In January 2016, rebel forces claimed to have shot down a U.S. drone with an SA-2, but this incident remains unconfirmed. In October 2017, the Houthis did shoot down a U.S. Air Force MQ-9 Reaper, apparently with a MANPADS.

The Saudis have lost nearly a dozen fixed wing aircraft and helicopters since the intervention began in 2015, but insist that these have all been the result of technical faults or other accidents. Most recently, a Royal Saudi Air Force Typhoon went down in Yemen in October 2017, with the Houthis claiming to have shot it down and the Saudis again denying this was the case. The Saudi-led coalition has also disputed that enemy action was responsible for the loss of Bahraini, Moroccan, UAE combat aircraft in the country or nearby over the course of the operation. A Jordanian F-16 crashed as well, but well within Saudi Arabia.

With an air or surface search radar, the Scorpion could also be useful for low-and-slow armed border patrols to guard against terrorists or criminals, including those employing small boats and drones. The aircraft already features a basic weather radar, but could likely accommodate various appropriately sized military units, including advanced pulse Doppler systems such as a member of Leornado’s Grifo family or the Elta EL/M-2032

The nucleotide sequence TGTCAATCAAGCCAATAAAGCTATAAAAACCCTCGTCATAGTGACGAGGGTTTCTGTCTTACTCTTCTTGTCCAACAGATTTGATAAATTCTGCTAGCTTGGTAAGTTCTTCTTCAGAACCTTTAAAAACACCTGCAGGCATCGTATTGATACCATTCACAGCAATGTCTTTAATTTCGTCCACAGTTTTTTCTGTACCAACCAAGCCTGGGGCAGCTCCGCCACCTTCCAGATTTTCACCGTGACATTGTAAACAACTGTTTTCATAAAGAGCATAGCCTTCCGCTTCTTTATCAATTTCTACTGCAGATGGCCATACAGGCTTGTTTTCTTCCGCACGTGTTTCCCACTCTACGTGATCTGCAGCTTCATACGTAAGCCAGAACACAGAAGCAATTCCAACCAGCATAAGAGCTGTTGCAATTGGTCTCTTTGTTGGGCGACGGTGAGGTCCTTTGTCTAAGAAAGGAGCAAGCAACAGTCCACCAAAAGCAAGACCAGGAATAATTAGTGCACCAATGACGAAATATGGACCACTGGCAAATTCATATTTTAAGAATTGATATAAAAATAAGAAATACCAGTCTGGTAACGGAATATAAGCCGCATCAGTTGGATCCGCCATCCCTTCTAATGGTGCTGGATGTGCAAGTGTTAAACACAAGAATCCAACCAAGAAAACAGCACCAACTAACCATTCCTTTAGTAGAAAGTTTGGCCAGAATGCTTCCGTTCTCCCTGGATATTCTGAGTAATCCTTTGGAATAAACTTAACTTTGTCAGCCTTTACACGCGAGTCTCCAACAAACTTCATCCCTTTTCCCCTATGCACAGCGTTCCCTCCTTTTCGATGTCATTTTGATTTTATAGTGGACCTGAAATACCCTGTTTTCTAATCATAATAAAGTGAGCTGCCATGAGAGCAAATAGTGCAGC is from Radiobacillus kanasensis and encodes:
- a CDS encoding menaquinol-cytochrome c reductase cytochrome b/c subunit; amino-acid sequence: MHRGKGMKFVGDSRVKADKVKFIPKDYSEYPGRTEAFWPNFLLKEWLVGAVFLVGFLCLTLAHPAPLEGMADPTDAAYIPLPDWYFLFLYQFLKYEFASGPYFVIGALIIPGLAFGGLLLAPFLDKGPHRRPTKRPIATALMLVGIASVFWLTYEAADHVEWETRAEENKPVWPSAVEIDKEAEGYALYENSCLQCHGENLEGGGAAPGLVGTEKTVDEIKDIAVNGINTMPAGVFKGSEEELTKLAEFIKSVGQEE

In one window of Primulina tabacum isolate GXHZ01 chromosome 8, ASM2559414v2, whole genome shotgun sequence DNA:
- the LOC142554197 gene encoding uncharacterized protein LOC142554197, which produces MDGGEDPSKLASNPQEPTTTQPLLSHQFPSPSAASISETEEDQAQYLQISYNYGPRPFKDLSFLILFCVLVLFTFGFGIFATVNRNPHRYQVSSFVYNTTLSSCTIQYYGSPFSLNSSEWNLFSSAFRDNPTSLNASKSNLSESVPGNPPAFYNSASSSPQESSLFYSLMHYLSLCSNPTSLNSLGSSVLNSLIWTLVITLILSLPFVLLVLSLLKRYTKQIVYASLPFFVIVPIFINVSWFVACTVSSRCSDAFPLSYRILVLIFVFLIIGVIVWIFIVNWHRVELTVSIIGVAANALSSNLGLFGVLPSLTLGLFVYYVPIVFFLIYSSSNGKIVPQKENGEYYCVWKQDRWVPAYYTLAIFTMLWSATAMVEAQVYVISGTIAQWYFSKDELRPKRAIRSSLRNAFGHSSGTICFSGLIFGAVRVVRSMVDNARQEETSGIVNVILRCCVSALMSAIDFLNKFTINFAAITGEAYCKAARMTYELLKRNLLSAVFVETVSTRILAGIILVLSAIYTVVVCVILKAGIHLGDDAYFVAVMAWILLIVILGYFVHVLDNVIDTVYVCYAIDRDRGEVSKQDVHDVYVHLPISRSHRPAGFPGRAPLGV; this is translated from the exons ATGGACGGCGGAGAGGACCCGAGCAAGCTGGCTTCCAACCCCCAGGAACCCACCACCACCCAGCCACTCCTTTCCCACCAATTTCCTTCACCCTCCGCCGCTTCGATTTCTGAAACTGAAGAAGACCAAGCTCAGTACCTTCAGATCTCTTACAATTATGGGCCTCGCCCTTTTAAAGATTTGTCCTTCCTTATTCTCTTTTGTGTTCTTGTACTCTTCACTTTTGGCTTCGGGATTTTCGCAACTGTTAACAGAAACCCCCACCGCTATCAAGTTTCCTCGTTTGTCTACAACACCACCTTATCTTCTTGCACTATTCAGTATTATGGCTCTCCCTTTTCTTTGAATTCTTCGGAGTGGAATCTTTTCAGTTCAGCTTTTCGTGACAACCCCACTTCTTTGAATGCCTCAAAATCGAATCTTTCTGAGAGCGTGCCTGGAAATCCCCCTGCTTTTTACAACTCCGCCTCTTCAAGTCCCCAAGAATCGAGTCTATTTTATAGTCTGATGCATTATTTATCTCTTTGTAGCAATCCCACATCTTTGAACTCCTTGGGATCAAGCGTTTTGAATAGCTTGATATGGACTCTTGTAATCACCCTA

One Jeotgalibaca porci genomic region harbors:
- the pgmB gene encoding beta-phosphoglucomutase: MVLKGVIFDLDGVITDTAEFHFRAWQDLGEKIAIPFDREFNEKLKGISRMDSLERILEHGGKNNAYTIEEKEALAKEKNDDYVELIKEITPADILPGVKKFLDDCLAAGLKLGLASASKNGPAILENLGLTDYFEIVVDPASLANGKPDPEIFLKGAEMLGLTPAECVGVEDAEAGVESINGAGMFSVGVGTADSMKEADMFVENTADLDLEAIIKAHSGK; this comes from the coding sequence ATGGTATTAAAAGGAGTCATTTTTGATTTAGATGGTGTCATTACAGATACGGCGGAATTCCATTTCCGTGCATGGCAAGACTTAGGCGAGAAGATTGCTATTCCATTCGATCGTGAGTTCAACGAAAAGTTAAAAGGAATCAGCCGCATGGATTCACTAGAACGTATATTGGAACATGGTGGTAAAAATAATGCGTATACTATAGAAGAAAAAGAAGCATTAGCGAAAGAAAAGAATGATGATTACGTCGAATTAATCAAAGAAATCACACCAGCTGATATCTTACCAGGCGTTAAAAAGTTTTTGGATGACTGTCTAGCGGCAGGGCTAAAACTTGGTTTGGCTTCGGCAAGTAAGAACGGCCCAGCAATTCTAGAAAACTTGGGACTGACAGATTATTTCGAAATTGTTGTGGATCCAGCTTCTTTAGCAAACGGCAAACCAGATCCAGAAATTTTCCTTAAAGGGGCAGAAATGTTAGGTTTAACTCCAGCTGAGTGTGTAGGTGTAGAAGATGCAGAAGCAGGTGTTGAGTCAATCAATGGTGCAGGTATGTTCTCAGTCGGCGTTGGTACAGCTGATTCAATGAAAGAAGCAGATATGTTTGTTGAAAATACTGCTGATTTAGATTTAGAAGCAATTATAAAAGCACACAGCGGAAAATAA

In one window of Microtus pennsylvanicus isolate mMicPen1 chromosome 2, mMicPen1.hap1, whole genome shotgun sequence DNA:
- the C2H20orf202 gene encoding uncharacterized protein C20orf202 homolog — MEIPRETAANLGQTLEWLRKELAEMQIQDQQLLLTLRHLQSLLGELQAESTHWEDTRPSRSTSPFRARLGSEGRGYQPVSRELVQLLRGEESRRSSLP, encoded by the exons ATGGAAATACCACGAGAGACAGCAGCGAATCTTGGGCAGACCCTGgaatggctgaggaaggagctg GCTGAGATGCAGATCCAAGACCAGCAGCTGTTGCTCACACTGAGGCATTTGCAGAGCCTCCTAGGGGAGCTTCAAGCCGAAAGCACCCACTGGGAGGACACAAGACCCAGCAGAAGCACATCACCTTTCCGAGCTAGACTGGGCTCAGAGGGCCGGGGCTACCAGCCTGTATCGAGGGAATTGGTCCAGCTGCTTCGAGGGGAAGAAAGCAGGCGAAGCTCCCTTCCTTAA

Saudi Arabia might particularly appreciate this additional capability, since the Houthis have conducted numerous cross border raids. On top of that, they have launched multiple attacks on coalition ships with anti-ship missiles and apparent explosive-filled remote control boats, begun laying deadly naval mines in the strategic Mandeb Strait connecting the Red Sea to the Gulf of Aden, and may be building a fleet of suicidal drones able attack air defense sites and other targets.

A Scorpion loaded with precision APKWS II rockets and automatic cannon pods would be a much more cost effective and flexible option to respond to those types of threats than higher performance aircraft and faster to respond than gunship helicopters or ground troops. And a fleet of the light attack aircraft could just help reduce the burden on the Royal Saudi Air Force’s higher performance aircraft or otherwise free them up for other missions, including standing watch against the country’s top regional rival Iran.

As interested as the Saudis and Textron might both be in the potential deal, and as useful as the aircraft might be in regards to the present conflict in and around Yemen, politics might ultimately get in the way. There have been steady accusations that the Saudi-led coalition has either conducted itself in general disregard for civilian casualties or actively targeted population centers in Houthi-controlled areas.

A Royal Saudi Air Force F-15S, one of the country's aircraft that are presently flight missions over Yemen., Larry MacDougal/AP